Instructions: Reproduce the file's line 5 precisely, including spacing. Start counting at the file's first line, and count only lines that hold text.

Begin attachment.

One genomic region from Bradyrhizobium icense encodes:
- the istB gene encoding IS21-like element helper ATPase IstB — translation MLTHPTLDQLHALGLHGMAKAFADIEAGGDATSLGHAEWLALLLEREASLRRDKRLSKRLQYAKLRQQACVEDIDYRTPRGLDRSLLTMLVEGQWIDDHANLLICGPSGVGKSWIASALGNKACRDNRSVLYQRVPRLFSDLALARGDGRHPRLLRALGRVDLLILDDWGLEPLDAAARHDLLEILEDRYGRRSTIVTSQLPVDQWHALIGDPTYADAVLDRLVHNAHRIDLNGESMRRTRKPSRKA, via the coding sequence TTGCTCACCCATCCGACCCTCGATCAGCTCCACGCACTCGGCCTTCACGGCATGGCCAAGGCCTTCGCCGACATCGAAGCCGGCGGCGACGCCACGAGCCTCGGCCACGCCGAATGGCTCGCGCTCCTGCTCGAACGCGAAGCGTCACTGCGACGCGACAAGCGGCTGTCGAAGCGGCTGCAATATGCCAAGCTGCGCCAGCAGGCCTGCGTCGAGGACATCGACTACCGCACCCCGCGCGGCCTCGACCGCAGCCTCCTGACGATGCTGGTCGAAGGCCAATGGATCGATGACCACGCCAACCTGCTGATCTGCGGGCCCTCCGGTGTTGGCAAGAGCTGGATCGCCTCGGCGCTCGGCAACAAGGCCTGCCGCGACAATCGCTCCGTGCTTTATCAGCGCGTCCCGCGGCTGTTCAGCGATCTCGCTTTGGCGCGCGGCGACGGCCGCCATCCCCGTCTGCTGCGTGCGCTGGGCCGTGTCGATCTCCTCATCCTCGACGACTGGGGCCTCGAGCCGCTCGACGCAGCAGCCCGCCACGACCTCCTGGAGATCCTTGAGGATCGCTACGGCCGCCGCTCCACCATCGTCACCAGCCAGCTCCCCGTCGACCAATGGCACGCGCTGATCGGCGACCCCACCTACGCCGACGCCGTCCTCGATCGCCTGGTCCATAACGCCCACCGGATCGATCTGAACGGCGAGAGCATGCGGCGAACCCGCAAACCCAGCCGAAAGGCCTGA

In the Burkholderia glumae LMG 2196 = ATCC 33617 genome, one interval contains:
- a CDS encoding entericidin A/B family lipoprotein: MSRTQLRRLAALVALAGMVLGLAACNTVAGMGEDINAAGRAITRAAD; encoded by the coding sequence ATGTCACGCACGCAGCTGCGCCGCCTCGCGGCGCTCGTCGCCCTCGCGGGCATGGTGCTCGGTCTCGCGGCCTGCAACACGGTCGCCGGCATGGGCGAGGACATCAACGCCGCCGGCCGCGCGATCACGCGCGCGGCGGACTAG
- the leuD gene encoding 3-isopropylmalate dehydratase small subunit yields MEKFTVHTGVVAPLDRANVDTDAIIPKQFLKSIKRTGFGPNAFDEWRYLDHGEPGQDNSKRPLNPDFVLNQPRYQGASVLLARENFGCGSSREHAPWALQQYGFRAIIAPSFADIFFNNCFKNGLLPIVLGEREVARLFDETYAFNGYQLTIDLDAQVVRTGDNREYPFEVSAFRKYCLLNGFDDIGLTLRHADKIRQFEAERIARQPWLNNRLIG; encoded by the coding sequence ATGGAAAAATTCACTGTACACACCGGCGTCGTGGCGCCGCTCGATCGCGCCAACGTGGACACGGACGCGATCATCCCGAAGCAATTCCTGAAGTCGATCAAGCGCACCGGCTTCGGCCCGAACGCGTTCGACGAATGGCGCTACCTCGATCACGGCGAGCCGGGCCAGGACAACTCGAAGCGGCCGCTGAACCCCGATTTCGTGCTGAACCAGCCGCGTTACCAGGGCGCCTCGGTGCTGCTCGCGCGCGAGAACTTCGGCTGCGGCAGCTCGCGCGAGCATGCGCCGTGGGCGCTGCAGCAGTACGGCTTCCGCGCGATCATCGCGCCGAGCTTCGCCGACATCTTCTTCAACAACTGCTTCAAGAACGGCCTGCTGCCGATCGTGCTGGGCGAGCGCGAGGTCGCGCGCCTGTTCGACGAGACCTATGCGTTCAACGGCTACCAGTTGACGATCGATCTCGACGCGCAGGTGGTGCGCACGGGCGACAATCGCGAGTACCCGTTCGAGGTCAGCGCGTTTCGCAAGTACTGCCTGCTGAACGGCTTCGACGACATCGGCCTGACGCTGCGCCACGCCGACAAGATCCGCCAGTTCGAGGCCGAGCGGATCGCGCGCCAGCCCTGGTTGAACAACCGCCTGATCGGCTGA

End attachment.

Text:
- the leuD gene encoding 3-isopropylmalate dehydratase small subunit yields MEKFTVHTGVVAPLDRANVDTDAIIPKQFLKSIKRTGFGPNAFDEWRYLDHGEPGQDNSKRPLNPDFVLNQPRYQGASVLLARENFGCGSSREHAPWALQQYGFRAIIAPSFADIFFNNCFKNGLLPIVLGEREVARLFDETYAFNGYQLTIDLDAQVVRTGDNREYPFEVSAFRKYCLLNGFDDIGLTLRHADKIRQFEAERIARQPWLNNRLIG; encoded by the coding sequence ATGGAAAAATTCACTGTACACACCGGCGTCGTGGCGCCGCTCGATCGCGCCAACGTGGACACGGACGCGATCATCCCGAAGCAATTCCTGAAGTCGATCAAGCGCACCGGCTTCGGCCCGAACGCGTTCGACGAATGGCGCTACCTCGATCACGGCGAGCCGGGCCAGGACAACTCGAAGCGGCCGCTGAACCCCGATTTCGTGCTGAACCAGCCGCGTTACCAGGGCGCCTCGGTGCTGCTCGCGCGCGAGAACTTCGGCTGCGGCAGCTCGCGCGAGCATGCGCCGTGGGCGCTGCAGCAGTACGGCTTCCGCGCGATCATCGCGCCGAGCTTCGCCGACATCTTCTTCAACAACTGCTTCAAGAACGGCCTGCTGCCGATCGTGCTGGGCGAGCGCGAGGTCGCGCGCCTGTTCGACGAGACCTATGCGTTCAACGGCTACCAGTTGACGATCGATCTCGACGCGCAGGTGGTGCGCACGGGCGACAATCGCGAGTACCCGTTCGAGGTCAGCGCGTTTCGCAAGTACTGCCTGCTGAACGGCTTCGACGACATCGGCCTGACGCTGCGCCACGCCGACAAGATCCGCCAGTTCGAGGCCGAGCGGATCGCGCGCCAGCCCTGGTTGAACAACCGCCTGATCGGCTGA